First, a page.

Racism in jury deliberations is so insidious that verdicts can be thrown out even after convictions, a divided Supreme Court ruled today, USA Today reports. A majority of justices said Miguel Angel Peña-Rodriguez, a Colorado man accused of sexual battery, may deserve a new trial because a juror made discriminatory comments about Mexicans such as him during private deliberations. The comments were reported by fellow jurors only after the verdict was in. “Racial bias implicates unique historical, constitutional, and institutional concerns,” wrote Justice Anthony Kennedy, joined by four liberal justices. “An effort to address the most grave and serious statements of racial bias is not an effort to perfect the jury but to ensure that our legal system remains capable of coming ever closer to the promise of equal treatment under the law that is so central to a functioning democracy.”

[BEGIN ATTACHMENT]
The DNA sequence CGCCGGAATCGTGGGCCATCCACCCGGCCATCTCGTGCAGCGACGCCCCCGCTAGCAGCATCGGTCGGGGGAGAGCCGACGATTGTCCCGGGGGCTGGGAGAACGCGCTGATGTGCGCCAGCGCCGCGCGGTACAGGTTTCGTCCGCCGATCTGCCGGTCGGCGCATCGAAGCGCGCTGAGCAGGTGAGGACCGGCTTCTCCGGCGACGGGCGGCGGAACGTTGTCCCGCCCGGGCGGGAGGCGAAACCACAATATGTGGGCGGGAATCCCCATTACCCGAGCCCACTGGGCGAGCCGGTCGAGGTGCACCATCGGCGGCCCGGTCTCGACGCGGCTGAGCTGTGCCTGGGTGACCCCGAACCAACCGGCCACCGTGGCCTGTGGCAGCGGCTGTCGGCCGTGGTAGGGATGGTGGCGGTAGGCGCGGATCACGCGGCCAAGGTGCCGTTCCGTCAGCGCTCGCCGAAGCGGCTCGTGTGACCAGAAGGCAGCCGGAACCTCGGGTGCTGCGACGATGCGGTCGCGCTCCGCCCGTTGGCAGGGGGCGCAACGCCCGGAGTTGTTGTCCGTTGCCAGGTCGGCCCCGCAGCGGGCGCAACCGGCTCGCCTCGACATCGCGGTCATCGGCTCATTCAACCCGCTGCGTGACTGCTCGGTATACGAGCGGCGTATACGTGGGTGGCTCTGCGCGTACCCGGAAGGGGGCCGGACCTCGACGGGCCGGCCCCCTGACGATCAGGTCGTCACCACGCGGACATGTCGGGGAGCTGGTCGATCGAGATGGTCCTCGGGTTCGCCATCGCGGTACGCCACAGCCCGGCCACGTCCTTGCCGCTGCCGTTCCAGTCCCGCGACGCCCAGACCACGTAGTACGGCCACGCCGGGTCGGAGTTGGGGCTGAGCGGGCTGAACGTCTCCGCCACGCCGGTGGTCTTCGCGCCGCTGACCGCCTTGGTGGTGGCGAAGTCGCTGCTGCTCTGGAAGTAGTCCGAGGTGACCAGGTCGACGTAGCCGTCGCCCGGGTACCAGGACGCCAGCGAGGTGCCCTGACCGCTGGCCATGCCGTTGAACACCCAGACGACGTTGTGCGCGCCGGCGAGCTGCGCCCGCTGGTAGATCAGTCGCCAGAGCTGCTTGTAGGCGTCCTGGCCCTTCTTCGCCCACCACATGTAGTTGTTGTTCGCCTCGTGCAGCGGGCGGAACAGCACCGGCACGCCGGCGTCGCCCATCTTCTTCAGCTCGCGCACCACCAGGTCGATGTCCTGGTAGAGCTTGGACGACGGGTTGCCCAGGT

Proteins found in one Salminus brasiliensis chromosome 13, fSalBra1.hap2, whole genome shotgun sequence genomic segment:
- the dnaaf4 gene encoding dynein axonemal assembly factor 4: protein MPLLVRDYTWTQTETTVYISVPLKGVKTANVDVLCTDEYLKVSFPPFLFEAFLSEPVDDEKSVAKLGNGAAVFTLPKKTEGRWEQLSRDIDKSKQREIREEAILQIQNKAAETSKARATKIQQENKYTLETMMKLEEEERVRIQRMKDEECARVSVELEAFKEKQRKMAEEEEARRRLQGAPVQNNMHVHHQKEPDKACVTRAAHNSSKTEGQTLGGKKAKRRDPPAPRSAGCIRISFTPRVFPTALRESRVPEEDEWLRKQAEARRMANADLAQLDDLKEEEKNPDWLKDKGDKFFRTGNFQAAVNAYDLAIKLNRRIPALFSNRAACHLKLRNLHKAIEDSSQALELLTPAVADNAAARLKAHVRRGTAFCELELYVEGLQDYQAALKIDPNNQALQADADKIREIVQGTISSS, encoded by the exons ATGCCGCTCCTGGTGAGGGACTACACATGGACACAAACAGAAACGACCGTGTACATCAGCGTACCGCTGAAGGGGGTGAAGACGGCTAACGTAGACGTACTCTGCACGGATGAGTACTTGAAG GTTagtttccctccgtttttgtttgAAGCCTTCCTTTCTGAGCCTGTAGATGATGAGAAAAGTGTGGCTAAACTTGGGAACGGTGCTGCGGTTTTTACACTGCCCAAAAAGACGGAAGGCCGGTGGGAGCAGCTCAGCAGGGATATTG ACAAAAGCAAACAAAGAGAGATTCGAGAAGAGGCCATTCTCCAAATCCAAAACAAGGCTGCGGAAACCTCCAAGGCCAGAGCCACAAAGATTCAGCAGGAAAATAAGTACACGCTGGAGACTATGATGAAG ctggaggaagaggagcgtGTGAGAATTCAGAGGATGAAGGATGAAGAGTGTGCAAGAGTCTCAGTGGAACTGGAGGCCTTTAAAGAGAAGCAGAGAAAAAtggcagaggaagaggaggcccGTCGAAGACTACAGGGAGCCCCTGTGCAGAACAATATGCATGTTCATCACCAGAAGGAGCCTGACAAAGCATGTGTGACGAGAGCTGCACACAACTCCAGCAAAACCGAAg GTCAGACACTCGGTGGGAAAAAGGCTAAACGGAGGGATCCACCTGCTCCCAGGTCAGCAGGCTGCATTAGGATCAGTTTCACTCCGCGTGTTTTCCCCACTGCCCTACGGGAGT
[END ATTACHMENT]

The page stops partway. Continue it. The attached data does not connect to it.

The court ruled 5-3 for Peña-Rodriguez even though state and federal rules seek to protect jury verdicts from challenge after the fact, based on the sanctity of the jury room. “The court not only pries open the door; it rules that respecting the privacy of the jury room, as our legal system has done for centuries, violates the Constitution,” Justice Samuel Alito wrote in dissent, joined by Chief Justice John Roberts and Justice Clarence Thomas. “This is a startling development, and although the court tries to limit the degree of intrusion, it is doubtful that there are principled grounds for preventing the expansion of today’s holding.” It was the second high court ruling in 12 days implicating racial overtones in court proceedings. Last month, the justices ruled 6-2 that a Texas death row inmate deserved a new sentencing hearing because of racially discriminatory testimony presented by his own defense team.